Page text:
Let’s face it—we live in a fast-paced world.
Whether it’s internet access, mobile communications, or food, we’ve been conditioned to believe that faster is better. While it may be difficult to argue against faster internet or mobile communications access, there’s a significant body of research that argues against fast food as being healthy or nutritious.1 Nevertheless, more and more Americans are lining up to eat at McDonald’s and Burger King.
The practical upshot for all of those Big Macs and Whoppers that are consumed is that you are probably seeing an increasing number of patients coming to see you with a primary complaint of some type of GI complaint, including gas, bloating, constipation, or diarrhea.2
While you certainly can treat any immediate symptoms, you may want to consider talking to your patients about the overall health benefits of adding probiotics to their daily vitamin and supplement regimen.
What are probiotics?
In the simplest possible terms, probiotics are live bacteria that the body naturally produces and are beneficial for proper digestion.3 They are considered “good bacteria” because of this.
There are several types of probiotics, but the two most popular are Lactobacillus and Bifidobacterium. These bacteria are often found in dairy products such as yogurt and certain fermented cheeses, soy products, and fermented vegetables such as kimchi (Korean fermented cabbage). Probiotics also come in the form of a supplement pill.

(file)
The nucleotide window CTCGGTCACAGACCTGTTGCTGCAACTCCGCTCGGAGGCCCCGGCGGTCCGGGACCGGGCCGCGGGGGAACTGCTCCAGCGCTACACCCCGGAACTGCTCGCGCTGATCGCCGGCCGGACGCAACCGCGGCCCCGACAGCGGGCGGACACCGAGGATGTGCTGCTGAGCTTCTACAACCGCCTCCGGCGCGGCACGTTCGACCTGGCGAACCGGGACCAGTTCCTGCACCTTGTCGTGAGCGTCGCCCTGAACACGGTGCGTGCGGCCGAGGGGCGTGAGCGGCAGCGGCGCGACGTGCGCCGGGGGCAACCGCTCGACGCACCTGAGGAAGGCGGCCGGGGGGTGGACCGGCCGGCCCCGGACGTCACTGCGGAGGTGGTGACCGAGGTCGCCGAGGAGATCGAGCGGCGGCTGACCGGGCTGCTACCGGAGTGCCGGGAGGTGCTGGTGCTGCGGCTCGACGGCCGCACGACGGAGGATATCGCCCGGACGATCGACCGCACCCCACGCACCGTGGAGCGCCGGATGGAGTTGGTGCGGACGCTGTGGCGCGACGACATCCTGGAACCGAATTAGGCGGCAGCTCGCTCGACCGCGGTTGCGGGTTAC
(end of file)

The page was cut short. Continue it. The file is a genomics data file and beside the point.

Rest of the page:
How do probiotics work?
Under normal circumstances, probiotics keep a balance among both the good and bad bacteria in the human gut.3 They do this by helping move food through the digestive tract. Unfortunately, if your patients develop a bacterial infection or adverse reactions to eating too much processed fast food, this balance is upset in favor of the bad bacteria. This can lead to diarrhea, cramping, gas, and bloating. Probiotics can most commonly help with the following GI issues:
- Irritable bowel syndrome
- Inflammatory bowel disease
- Infectious diarrhea (from viruses, bacteria, or parasites)
- Antibiotic-related diarrhea2-3
However, probiotics may also have a protective effect if they are taken as part of a daily vitamin and supplement regimen. In essence, probiotics work to boost the body’s immune system to protect it against:
- Skin conditions (such as eczema)
- Urinary and vaginal infections
- Allergies and colds
- Oral health2-3
In today’s hectic world, a balanced diet is often one of the first things we sacrifice. Unfortunately, this can often lead to a host of GI problems. While you should certainly encourage your patients to improve their diet, suggesting probiotic supplements will also go a long way toward helping them feel better at a gut level.